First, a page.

The Magnificent Desert Oasis And Sand Dunes Of “Huacachina”, Peru Is Not A Mirage

Called the “Oasis of America,” Huacachina is one of the few remaining natural oases in North and South America.

The magnificent desert oasis and sand dunes of Huacachina, Peru is not a mirage

In the midst of one of the driest climates in the world is an oasis town with lush palm trees, flourishing foliage, and a tranquil lagoon which is said to have curative properties.

The magical town is called Huacachina, and it can be found not only on adventurers’ bucket lists, but also in a barren desert in Peru.

Visitors can visit the surreal settlement and the 96 residents who thrive on running small businesses on their greatest resource; sand.

The lake is naturally formed, but there is a legend that a young princess was bathing when she was discovered by a hunter and fled, leaving behind a pool of water. Her flowing cloak was said to have created the surrounding sand dunes.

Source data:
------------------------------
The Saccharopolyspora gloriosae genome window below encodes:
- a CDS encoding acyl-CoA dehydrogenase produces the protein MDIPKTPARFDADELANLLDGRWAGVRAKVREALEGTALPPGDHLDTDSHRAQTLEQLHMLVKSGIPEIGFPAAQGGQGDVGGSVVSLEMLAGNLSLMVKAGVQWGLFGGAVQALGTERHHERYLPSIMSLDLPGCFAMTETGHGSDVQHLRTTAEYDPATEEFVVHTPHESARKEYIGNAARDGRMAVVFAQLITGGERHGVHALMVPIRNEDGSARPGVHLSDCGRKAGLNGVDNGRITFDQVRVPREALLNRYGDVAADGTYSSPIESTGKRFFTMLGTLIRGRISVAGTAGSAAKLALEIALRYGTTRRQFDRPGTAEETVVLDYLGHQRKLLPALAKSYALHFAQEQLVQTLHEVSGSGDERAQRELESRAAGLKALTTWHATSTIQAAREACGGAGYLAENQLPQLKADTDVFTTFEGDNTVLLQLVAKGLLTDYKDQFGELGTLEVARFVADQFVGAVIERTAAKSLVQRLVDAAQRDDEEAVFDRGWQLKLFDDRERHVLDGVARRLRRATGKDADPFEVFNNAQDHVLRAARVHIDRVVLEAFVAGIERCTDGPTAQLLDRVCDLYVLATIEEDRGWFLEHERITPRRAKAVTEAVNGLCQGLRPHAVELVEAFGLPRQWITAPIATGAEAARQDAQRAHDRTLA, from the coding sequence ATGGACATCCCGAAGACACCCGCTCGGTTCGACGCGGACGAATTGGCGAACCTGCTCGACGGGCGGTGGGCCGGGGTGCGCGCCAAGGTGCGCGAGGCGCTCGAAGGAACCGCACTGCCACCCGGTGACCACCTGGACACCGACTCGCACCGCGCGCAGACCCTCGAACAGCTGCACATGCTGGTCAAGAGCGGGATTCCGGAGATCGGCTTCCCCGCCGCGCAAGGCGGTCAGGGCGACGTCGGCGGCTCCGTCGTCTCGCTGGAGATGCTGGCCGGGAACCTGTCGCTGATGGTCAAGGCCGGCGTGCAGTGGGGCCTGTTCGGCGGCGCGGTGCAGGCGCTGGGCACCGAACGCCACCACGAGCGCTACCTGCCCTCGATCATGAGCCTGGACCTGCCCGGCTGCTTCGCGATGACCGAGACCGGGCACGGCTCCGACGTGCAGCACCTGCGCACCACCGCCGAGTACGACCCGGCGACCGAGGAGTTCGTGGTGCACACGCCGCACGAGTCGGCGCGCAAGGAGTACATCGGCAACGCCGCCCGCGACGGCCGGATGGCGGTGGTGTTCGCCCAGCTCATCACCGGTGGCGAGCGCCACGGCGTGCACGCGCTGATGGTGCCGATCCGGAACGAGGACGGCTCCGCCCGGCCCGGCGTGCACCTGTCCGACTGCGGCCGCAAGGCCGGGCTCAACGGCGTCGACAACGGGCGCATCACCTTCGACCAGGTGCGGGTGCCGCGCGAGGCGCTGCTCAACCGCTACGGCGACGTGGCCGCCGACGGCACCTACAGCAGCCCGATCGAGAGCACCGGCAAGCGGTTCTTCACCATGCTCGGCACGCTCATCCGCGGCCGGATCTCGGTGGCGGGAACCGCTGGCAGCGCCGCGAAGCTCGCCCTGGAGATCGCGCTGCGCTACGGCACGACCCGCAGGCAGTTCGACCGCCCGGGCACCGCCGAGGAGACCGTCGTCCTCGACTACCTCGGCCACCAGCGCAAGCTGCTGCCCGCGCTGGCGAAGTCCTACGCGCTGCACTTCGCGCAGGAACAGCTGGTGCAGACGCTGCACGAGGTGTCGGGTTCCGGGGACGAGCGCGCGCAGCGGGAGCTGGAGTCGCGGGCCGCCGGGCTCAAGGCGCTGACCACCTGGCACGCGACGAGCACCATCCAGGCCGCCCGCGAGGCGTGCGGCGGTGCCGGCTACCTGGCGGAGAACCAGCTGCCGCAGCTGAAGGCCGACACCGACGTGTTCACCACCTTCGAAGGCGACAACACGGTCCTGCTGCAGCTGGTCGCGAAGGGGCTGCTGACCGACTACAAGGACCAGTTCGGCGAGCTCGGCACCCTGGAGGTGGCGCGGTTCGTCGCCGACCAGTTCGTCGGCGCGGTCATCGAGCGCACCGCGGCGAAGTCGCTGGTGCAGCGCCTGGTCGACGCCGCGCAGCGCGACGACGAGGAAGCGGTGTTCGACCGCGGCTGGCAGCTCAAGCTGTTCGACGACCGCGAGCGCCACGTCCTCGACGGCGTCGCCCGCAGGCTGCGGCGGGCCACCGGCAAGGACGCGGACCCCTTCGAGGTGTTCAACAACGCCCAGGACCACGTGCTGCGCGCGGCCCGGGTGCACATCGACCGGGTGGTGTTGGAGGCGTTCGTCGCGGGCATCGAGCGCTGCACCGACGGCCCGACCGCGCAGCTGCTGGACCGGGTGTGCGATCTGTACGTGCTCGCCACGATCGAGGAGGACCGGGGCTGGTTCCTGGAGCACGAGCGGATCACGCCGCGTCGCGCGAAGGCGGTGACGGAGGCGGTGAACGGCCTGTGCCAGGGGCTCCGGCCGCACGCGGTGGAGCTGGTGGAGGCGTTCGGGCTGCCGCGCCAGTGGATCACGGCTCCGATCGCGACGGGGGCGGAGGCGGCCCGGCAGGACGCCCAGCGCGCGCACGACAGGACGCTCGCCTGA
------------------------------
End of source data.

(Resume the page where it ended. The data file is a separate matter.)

Now, descendents of the Inca people make their living by hosting guests coming from afar to climb to the top of a wind-sculptured sand dune and watch the sunset illuminate the golden landscape, before sailing down the slopes on rented sandboards or dune buggies.

Fear not if you have visions of stumbling around lost in the desert, with a few droplets of water left in your flask.

The paradise Huacachina is situated a handy 4km from the southern city of Ica, a former Spanish colonial town located on the borders of the desert.

When you arrive at the ‘Oasis of America,’ one of the last oasis’ in North and South America, you are greeted by the sights of rustic hotels, quaint shops and even an oasis library, surrounding the blue lagoon.

The luscious town was popular with wealthy Peruvians in the 1940s, who used to come to bathe in the lagoon, as it was thought the waters had healing powers.

Legend has it that a beautiful Incan princess was discovered bathing by a young hunter. When she fled and the pool of water she left behind her became the lagoon.

She fled and the folds of her mantle streamed behind her, creating the surrounding sand dunes.

Due to landowners building wells to access groundwater, coupled with evaporation during summer high temperatures, the lagoon water levels have dropped over the past few years.

In an effort to combat this, water has been pumped into the the lake from Ica for Huacachina inhabitants.

The area has been declared a national cultural heritage site, by the National Institute of Culture, and it is hoped that this tranquil oasis will never become a mirage in the desert.

Links: Dailymail.co.uk

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